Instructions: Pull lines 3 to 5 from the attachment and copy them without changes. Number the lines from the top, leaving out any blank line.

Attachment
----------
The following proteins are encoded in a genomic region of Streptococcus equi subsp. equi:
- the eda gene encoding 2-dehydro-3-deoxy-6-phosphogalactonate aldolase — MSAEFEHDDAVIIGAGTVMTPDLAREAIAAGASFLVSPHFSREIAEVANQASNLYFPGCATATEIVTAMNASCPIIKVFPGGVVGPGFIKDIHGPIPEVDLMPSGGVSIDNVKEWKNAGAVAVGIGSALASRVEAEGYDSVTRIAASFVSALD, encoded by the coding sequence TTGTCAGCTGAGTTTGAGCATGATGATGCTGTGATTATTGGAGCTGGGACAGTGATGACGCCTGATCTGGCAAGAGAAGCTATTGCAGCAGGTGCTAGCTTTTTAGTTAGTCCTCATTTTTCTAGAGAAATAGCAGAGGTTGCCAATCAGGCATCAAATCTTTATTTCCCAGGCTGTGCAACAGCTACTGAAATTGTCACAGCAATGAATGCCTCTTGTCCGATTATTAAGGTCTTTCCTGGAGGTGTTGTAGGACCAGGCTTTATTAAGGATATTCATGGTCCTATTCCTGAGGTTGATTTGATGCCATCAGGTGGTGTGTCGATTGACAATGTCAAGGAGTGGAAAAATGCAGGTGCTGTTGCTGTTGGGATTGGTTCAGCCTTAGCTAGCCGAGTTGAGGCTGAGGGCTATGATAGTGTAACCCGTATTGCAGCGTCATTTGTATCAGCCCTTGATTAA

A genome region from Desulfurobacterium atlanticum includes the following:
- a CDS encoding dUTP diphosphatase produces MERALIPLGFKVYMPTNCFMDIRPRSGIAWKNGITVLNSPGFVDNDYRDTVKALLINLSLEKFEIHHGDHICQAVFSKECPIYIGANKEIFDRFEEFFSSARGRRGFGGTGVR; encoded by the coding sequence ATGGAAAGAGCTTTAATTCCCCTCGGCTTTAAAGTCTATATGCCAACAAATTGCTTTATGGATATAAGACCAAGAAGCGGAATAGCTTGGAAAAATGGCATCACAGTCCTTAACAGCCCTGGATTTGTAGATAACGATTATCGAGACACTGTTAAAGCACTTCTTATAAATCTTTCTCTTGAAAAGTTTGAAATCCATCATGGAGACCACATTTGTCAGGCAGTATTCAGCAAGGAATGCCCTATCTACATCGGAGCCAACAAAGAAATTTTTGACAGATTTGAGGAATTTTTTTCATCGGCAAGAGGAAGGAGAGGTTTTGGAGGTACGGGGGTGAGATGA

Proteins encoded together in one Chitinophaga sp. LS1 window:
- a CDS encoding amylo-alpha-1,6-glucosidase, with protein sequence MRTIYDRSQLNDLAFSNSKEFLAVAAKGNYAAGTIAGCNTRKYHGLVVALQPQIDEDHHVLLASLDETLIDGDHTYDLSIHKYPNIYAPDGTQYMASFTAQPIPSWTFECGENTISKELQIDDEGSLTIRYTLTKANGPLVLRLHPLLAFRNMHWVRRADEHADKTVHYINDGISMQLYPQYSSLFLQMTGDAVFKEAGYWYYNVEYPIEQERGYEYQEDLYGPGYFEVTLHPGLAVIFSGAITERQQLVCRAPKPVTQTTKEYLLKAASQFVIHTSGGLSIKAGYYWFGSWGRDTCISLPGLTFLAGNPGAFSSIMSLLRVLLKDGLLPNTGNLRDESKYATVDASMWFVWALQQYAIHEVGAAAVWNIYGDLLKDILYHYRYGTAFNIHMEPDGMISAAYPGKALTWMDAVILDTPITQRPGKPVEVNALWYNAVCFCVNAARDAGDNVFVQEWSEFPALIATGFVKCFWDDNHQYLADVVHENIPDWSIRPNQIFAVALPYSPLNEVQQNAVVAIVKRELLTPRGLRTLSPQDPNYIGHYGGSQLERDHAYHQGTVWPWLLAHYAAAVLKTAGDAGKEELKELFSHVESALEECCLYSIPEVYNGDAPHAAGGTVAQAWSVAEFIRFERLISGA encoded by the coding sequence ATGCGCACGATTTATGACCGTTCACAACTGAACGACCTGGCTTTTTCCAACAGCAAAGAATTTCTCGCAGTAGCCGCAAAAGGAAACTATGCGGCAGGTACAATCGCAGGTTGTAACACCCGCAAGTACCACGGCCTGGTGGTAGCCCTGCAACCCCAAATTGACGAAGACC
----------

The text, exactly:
A genome region from Desulfurobacterium atlanticum includes the following:
- a CDS encoding dUTP diphosphatase produces MERALIPLGFKVYMPTNCFMDIRPRSGIAWKNGITVLNSPGFVDNDYRDTVKALLINLSLEKFEIHHGDHICQAVFSKECPIYIGANKEIFDRFEEFFSSARGRRGFGGTGVR; encoded by the coding sequence ATGGAAAGAGCTTTAATTCCCCTCGGCTTTAAAGTCTATATGCCAACAAATTGCTTTATGGATATAAGACCAAGAAGCGGAATAGCTTGGAAAAATGGCATCACAGTCCTTAACAGCCCTGGATTTGTAGATAACGATTATCGAGACACTGTTAAAGCACTTCTTATAAATCTTTCTCTTGAAAAGTTTGAAATCCATCATGGAGACCACATTTGTCAGGCAGTATTCAGCAAGGAATGCCCTATCTACATCGGAGCCAACAAAGAAATTTTTGACAGATTTGAGGAATTTTTTTCATCGGCAAGAGGAAGGAGAGGTTTTGGAGGTACGGGGGTGAGATGA

Proteins encoded together in one Chitinophaga sp. LS1 window: